Wasserman has estimated that Democrats could win as many as 13 seats, giving them a 13-5 edge in the delegation; I only see a maximum of 12 seats for them giving them a 12-6 advantage. It seems to me unlikely that Democrats will do as well in House races as they did in 2008 and that at the same time the fact that Illinois will not be a target state—everyone expects Obama to carry it easily—means that local Democrats in the suburbs and Downstate will have to conduct their own turnout drives among minority and college town voters if they are to capture some of these districts which may be within their reach. My best guess at the moment is that an 11-8 Republican delegation will be transformed to an 11-7 Democratic delegation by this plan, a loss of 4 seats for Republicans and a gain of 3 for Democrats.


This is likely to be the Democrats’ biggest gain in redistricting in the 2010 Census cycle. In two of the other 3 states where Democrats hold the governorship and both houses of the legislature, California (53 seats after reapportionment) and Washington (10 seats), redistricting will be done by putatively bipartisan commissions. It is possible that Democrats will make marginal redistricting gains in those states, but probably not more than 1 seat in each (Dennis Kucinich, in grave danger of losing his Ohio seat because of both demographics and politics, has been visiting Puget Sound lately in search of a new district in a new state).  Other states where Democrats have total control include Massachusetts (9 seats) and Connecticut (5 seats), where Democrats already hold all House seats, and they will lose at least 1 of those because Massachusetts lost 1 seat in reapportionment. Nor can Democrats gain any seats in Rhode Island (2 seats, both Democratic), Vermont (1 seat, Democratic) or Delaware (ditto). Maryland (8 seats) already has a Democratic plan in place and a 6-2 Democratic delegation; redistricters there could try to weaken Eastern Shore Republican Andy Harris. Democrats also control redistricting in West Virginia (3 seats) and Arkansas (4 seats), which currently have 2-1 and 3-1 Republican delegations. But Barack Obama is hugely unpopular in those states and I think the most Democrats can hope for is a 1-seat gain in West Virginia.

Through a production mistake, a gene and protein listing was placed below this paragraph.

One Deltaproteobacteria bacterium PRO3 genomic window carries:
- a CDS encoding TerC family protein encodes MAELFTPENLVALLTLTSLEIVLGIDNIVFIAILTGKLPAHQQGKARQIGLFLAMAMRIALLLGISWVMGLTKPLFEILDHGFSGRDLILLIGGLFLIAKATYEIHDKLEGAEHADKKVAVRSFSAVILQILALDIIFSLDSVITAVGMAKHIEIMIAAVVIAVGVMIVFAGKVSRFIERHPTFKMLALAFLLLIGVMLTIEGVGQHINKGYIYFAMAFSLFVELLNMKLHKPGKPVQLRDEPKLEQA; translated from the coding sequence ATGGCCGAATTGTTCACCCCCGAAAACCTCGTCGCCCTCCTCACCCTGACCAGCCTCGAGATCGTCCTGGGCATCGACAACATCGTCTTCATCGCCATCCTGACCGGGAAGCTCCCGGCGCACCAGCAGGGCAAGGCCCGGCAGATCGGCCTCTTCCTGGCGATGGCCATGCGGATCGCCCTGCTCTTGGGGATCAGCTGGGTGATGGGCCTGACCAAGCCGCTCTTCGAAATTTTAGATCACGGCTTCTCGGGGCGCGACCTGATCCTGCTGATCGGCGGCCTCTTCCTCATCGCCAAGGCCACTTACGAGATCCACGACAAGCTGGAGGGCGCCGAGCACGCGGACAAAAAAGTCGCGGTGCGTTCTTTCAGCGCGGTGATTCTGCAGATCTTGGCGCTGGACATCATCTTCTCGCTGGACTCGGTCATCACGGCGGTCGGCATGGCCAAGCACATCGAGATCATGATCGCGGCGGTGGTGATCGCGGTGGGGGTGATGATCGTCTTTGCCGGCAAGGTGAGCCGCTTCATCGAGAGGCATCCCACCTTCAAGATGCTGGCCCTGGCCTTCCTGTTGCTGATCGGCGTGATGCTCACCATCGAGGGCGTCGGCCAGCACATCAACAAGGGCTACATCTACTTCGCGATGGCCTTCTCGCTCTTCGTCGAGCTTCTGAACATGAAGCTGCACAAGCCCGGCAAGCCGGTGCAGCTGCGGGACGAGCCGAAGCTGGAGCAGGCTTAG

Ten years ago Democrats pushed through a similarly ruthless partisan redistricting plan in Georgia (14 seats after the 2010 reapportionment). In response national Republicans, notably National Republican Campaign Committee Chairman Tom Davis, urged Republicans in control of the process to produce partisan plans in Pennsylvania (18 seats), Michigan (14 seats) and Florida (27 seats), which they all did; later, when Republicans won control of the governorship and the legislature in Georgia and Texas (36 seats) they adopted partisan redistricting plans which withstood court challenge. Republicans again control the process in all five of those states now, so they are not likely to make substantial gains in redistricting. But in North Carolina (13 seats) the Democratic governor does not have a veto and the Republican legislature seems determined to reverse the Democratic districting plan adopted a decade ago. And in Ohio (16 seats) the current plan was a bipartisan incumbent-protection plan; Republicans have the votes now for a partisan plan if they meet a constitutional deadline that they bungled and failed to meet in 2002. And in Missouri (8 seats) a plan adopted by Republicans and black Democrats over the veto of the Democratic voters seems very likely to deprive Democrat Russ Carnahan of the seat he barely held onto in 2010, a seat once held by House Democratic Leader Dick Gephardt. Republican redistricters will be limited to some extent by the prevailing interpretation of the Voting Rights Act, which may require them to create 2 new Hispanic-majority seats in Texas (though one should note that they captured 2 Hispanic-majority seats, the 23rd and 27th, in 2010) and 1 new black-majority seat in South Carolina (7 seats).

The bottom line is that Republicans will have to hustle to offset the effect of the Democratic redistricting plan in Illinois, but that they will probably make a net gain nationally in redistricting, but not a large one—less than 10 seats. If that seems like a small gain to make after the big Republican sweep, especially big in state legislative seats, in 2010, it’s largely because Republicans already made big gains in the redistricting cycle following the 2000 Census.